Bio The first 300 words from Wabi-Sabi: for Artists, Designers, Poets & Philosophers “Wabi-sabi is a beauty of things imperfect, impermanent, and incomplete. It is a beauty of things modest and humble. It is a beauty of things unconventional.” “The immediate catalyst for this book was a widely publicized tea event in Japan. The Japanese aesthetic of wabi-sabi has long been associated with the tea ceremony, and this event promised to be a profound wabi-sabi experience. “Admittedly, the beauty of wabi-sabi is not to everyone’s liking. Undesigning the Bath Gardens of Gravel and Sand 13 Books Arranging Things: A Rhetoric of Object PlacementThe Flower Shop: Charm, Grace, Beauty, Tenderness in a Commercial Context Which "Aesthetics" Do You Mean? Mottainai Mottainai (もったいない?, [mottainai]) is a Japanese term conveying a sense of regret concerning waste.[1] The expression "Mottainai!" can be uttered alone as an exclamation when something useful, such as food or time, is wasted, meaning roughly "what a waste!" Mottainai is an old Buddhist word, which has ties "with the Shinto idea that objects have souls Usage and translation[edit] Mottainai in Japanese refers to more than just physical waste (resources). As an exclamation ("mottainai!") History[edit] Origins[edit] In ancient Japanese, mottainai had various meanings, including a sense of gratitude mixed with shame for receiving greater favor from a superior than is properly merited by one's station in life.[1] One of the earliest appearances of the word mottainai is in the book Genpei Jōsuiki (A Record of the Genpei War, ca. 1247).[8] Mottainai is a compound word, mottai+nai.[9] Mottai (勿体?) Mottai was originally used in the construction mottai-ga-aru (勿体が有る? Efforts to revive the tradition[edit]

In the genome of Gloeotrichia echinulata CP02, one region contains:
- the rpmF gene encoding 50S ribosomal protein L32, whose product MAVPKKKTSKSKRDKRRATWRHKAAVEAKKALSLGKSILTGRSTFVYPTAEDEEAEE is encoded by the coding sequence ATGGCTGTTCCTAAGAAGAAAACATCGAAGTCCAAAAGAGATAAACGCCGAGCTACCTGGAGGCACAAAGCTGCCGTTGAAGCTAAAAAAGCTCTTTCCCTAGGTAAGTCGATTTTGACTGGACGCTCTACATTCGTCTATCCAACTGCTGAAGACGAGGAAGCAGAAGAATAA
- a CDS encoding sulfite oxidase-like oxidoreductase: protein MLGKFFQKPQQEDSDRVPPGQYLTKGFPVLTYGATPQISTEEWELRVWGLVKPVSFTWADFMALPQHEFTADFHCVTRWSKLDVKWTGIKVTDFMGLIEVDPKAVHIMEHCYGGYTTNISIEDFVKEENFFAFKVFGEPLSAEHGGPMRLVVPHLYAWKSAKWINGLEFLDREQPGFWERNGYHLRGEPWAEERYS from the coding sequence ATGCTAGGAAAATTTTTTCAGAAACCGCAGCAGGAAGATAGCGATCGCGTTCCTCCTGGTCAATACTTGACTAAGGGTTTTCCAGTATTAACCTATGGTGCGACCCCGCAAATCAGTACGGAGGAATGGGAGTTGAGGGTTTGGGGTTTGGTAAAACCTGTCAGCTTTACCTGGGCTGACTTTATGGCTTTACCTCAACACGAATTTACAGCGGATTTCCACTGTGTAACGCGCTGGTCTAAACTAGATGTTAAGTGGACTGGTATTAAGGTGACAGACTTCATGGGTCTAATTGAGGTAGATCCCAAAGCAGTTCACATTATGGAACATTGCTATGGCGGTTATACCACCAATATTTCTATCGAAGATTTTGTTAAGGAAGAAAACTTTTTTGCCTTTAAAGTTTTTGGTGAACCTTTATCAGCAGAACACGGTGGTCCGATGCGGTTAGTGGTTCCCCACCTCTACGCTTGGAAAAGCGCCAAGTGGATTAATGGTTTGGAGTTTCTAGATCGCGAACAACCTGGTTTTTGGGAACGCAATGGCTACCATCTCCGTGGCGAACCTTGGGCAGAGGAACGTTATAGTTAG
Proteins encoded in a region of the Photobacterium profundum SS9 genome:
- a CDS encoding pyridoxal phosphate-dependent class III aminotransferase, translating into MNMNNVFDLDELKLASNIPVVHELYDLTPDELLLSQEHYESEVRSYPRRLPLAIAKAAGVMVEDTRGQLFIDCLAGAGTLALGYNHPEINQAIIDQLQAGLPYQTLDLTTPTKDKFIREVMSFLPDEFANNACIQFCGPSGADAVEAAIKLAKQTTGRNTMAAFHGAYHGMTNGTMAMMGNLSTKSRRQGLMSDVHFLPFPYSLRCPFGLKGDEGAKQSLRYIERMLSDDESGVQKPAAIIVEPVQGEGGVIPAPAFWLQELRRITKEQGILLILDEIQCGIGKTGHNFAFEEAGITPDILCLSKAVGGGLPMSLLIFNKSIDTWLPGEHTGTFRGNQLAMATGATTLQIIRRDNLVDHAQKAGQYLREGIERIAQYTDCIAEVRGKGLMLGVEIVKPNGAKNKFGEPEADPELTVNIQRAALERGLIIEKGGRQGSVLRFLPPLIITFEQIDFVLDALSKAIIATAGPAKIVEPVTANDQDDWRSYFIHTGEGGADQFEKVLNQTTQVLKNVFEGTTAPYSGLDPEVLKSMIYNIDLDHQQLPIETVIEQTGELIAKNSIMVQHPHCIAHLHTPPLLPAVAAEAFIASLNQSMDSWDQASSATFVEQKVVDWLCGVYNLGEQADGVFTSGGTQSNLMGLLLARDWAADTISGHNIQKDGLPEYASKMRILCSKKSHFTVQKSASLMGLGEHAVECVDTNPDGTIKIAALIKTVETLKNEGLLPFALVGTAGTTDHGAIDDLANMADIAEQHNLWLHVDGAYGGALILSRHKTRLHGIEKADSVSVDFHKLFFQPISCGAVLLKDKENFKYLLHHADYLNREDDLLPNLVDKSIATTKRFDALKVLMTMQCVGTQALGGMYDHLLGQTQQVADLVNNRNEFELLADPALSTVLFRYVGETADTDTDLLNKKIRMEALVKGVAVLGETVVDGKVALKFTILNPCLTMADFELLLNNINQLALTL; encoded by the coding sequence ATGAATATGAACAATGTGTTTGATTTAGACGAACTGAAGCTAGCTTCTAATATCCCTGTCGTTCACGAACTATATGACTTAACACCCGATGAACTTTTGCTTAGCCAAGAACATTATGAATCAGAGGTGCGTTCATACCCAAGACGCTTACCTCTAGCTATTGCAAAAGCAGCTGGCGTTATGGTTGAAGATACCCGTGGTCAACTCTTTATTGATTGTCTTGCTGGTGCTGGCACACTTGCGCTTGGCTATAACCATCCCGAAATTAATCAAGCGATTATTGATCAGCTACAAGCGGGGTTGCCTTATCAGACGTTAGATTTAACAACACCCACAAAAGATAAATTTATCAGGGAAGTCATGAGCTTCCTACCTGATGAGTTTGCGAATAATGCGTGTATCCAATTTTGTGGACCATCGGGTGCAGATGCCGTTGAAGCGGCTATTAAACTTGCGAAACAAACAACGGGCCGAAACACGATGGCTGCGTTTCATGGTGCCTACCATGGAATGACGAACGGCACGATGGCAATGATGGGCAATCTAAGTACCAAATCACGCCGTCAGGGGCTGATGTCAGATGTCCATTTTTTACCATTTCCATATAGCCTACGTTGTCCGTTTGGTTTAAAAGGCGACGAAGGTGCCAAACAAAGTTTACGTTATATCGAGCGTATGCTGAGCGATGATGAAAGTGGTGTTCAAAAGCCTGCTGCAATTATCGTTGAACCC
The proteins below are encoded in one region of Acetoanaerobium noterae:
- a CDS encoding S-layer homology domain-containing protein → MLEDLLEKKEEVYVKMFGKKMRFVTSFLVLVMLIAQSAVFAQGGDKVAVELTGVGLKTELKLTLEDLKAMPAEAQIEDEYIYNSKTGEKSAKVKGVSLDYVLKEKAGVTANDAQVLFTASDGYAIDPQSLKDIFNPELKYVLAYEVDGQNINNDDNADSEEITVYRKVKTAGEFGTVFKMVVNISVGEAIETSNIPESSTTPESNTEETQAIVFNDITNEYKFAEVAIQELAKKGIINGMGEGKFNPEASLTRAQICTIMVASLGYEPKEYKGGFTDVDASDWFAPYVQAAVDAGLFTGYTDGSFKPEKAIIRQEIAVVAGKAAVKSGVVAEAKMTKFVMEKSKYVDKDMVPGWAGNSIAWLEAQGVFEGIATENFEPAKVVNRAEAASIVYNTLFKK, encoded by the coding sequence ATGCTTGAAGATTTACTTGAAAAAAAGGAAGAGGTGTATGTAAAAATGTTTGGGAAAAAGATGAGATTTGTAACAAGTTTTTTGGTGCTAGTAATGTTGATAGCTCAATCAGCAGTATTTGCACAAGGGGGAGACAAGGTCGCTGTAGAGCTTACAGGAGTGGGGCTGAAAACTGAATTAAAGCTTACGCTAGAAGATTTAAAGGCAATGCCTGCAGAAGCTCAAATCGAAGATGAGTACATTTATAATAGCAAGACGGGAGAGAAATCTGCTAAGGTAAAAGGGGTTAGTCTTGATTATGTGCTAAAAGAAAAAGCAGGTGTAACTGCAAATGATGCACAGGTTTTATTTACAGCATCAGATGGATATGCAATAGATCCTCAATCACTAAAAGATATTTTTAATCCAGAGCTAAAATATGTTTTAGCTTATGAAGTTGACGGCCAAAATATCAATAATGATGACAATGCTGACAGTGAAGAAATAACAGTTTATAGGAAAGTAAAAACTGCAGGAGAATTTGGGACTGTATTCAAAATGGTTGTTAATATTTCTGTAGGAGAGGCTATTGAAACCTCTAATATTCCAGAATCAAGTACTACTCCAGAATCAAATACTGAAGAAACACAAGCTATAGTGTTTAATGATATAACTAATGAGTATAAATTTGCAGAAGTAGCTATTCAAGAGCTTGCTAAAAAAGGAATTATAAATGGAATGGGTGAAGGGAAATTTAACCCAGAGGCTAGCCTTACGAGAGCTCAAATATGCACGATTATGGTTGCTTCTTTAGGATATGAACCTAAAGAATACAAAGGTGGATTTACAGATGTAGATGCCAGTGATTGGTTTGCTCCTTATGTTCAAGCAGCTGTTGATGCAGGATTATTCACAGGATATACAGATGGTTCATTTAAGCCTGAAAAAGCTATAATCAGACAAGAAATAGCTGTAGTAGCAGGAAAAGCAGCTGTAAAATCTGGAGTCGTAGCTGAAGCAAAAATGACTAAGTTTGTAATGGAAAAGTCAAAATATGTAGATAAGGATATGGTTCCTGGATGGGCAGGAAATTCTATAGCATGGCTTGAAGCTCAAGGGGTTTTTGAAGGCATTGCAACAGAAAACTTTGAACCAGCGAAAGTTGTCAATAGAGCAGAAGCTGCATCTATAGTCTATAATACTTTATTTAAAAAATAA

Feng shui Feng shui ( i/ˌfɛŋ ˈʃuːi/;[1] i/fʌŋ ʃweɪ/;[2] pinyin: fēng shuǐ, pronounced [fɤ́ŋ ʂwèi] ( )) is a Chinese philosophical system of harmonizing everyone with the surrounding environment. Historically, feng shui was widely used to orient buildings—often spiritually significant structures such as tombs, but also dwellings and other structures—in an auspicious manner. Qi rides the wind and scatters, but is retained when encountering water.[3] Feng shui was suppressed in mainland China during the cultural revolution in the 1960s, but since then has increased in popularity. Modern reactions to feng shui are mixed. History[edit] Origins[edit] Cosmography that bears a striking resemblance to modern feng shui devices and formulas appears on a piece of jade unearthed at Hanshan and dated around 3000 BC. Beginning with palatial structures at Erlitou,[12] all capital cities of China followed rules of feng shui for their design and layout. Early instruments and techniques[edit] Foundation theories[edit] East